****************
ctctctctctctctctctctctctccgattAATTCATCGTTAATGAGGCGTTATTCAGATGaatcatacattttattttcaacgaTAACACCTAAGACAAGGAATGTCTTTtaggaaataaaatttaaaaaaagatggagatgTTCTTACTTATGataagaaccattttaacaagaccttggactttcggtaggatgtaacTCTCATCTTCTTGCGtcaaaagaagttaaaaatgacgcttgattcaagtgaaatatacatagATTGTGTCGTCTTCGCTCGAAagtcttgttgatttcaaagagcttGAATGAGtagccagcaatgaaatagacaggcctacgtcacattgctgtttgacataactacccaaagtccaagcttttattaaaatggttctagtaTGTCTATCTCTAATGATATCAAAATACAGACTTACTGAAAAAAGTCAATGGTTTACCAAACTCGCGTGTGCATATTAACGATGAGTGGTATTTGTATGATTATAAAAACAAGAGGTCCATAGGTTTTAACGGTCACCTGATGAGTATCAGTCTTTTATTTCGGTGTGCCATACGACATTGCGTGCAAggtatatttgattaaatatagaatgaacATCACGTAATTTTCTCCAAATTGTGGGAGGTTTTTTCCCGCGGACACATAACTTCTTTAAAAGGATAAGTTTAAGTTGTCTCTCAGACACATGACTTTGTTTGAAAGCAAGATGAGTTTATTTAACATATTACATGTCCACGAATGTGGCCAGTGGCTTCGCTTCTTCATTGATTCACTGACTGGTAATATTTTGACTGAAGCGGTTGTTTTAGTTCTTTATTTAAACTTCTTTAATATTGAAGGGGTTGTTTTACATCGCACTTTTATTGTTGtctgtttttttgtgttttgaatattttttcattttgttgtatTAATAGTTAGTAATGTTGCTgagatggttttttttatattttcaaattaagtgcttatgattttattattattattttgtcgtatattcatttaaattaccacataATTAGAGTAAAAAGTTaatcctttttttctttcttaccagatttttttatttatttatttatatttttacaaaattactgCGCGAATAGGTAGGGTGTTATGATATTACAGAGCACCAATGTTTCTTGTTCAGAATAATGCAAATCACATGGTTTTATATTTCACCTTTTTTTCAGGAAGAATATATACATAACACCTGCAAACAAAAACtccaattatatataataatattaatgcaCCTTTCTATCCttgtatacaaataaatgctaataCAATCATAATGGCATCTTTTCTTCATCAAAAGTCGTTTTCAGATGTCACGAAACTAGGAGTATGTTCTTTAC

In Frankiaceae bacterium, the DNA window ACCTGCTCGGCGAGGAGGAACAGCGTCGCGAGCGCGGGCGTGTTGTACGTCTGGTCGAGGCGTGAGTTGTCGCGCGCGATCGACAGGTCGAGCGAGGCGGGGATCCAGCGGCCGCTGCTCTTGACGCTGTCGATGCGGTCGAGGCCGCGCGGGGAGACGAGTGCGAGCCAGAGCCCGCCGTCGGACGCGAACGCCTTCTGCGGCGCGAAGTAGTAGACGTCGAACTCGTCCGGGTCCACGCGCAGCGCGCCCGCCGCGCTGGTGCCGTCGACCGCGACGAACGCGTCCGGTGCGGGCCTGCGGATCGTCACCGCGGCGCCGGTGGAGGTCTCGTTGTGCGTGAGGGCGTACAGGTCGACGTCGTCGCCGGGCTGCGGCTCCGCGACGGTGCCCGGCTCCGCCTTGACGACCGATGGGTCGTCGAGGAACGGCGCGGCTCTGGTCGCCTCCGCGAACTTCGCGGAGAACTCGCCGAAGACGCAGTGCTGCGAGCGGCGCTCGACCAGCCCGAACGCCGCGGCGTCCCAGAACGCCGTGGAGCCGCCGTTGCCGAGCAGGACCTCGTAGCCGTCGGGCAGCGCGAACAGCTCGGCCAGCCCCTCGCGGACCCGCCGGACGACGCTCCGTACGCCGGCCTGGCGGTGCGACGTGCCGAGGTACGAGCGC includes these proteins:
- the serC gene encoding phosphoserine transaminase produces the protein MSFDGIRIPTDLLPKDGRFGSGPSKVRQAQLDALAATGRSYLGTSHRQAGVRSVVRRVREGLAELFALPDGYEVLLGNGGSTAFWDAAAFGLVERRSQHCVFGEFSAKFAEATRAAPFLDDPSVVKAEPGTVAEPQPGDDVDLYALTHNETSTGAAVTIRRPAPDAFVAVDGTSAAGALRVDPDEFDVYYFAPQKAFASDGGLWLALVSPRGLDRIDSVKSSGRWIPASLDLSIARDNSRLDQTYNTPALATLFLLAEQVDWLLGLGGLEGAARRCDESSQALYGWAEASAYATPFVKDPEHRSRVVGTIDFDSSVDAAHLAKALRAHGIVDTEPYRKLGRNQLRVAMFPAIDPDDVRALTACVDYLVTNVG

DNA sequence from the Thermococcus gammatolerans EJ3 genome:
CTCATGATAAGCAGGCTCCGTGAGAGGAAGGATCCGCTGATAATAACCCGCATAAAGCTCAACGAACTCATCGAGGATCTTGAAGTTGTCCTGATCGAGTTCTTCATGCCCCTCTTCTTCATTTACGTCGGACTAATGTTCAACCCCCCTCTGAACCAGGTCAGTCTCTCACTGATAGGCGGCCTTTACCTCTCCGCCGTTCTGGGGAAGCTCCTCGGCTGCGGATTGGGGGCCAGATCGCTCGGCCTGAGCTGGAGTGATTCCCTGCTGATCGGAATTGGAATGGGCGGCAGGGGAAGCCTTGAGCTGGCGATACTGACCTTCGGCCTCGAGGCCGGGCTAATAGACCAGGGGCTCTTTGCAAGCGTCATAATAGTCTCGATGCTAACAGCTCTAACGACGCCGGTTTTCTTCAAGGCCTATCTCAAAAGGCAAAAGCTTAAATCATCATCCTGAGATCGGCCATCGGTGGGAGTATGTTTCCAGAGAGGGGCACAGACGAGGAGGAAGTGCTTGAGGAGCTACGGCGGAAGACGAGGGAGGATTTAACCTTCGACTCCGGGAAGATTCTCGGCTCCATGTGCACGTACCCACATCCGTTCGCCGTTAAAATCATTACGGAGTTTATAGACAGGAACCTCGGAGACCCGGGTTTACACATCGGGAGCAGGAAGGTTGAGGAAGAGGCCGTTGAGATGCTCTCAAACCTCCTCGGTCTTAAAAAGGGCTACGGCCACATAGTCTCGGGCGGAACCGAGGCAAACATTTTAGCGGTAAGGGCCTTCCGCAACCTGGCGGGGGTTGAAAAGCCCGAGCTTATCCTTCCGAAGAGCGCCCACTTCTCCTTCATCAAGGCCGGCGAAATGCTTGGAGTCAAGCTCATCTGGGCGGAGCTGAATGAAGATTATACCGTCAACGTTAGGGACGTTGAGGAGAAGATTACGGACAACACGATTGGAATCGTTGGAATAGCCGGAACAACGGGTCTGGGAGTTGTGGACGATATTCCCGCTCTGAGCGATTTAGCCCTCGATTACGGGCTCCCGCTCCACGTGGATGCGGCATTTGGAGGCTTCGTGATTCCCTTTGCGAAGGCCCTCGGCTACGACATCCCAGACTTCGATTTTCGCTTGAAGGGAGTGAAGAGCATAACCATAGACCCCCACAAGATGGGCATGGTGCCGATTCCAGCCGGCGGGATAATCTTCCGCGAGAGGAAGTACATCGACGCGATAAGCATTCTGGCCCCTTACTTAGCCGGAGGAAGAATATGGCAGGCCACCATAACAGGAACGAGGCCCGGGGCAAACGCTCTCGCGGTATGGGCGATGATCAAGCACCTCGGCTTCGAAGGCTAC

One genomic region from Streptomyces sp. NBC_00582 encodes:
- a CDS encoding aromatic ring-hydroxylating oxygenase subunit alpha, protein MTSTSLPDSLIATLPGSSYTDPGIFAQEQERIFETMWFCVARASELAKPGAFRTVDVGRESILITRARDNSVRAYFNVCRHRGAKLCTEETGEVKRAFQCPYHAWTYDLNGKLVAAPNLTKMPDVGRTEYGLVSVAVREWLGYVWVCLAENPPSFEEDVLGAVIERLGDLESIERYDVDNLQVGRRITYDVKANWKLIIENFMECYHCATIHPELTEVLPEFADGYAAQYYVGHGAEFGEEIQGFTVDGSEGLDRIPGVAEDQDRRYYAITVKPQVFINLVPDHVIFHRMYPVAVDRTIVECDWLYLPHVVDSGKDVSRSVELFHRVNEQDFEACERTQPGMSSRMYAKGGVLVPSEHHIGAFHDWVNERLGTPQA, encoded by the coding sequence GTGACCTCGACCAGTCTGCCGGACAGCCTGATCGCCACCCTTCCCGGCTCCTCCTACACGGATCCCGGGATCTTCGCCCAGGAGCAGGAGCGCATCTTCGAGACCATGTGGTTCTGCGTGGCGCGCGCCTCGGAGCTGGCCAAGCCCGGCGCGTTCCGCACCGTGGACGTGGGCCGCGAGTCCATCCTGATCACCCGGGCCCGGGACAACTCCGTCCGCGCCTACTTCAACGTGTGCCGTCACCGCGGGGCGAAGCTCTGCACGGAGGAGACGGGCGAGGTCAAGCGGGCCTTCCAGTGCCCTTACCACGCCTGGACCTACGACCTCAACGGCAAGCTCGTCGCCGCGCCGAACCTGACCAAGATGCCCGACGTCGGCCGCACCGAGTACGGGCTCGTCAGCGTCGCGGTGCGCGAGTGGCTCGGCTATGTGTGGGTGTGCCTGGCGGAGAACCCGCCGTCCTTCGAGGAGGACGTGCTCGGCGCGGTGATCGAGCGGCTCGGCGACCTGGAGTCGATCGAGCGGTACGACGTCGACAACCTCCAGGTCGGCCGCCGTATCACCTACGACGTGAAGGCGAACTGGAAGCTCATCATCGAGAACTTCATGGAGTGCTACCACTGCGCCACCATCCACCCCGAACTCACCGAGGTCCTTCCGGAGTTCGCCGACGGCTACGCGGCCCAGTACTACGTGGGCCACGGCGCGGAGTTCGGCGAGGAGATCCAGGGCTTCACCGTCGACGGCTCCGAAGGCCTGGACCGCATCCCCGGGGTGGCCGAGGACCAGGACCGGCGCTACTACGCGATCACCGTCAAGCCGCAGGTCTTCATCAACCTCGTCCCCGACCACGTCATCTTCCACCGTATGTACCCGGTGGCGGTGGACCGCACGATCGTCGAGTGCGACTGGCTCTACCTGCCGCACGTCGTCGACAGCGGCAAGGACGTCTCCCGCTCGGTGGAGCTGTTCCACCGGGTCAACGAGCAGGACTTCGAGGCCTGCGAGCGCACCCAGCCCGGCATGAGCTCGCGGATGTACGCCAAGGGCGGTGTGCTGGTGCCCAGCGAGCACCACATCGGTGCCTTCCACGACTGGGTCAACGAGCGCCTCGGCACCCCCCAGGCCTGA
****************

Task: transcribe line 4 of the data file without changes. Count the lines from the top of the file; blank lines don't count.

DNA sequence from the Thermococcus gammatolerans EJ3 genome: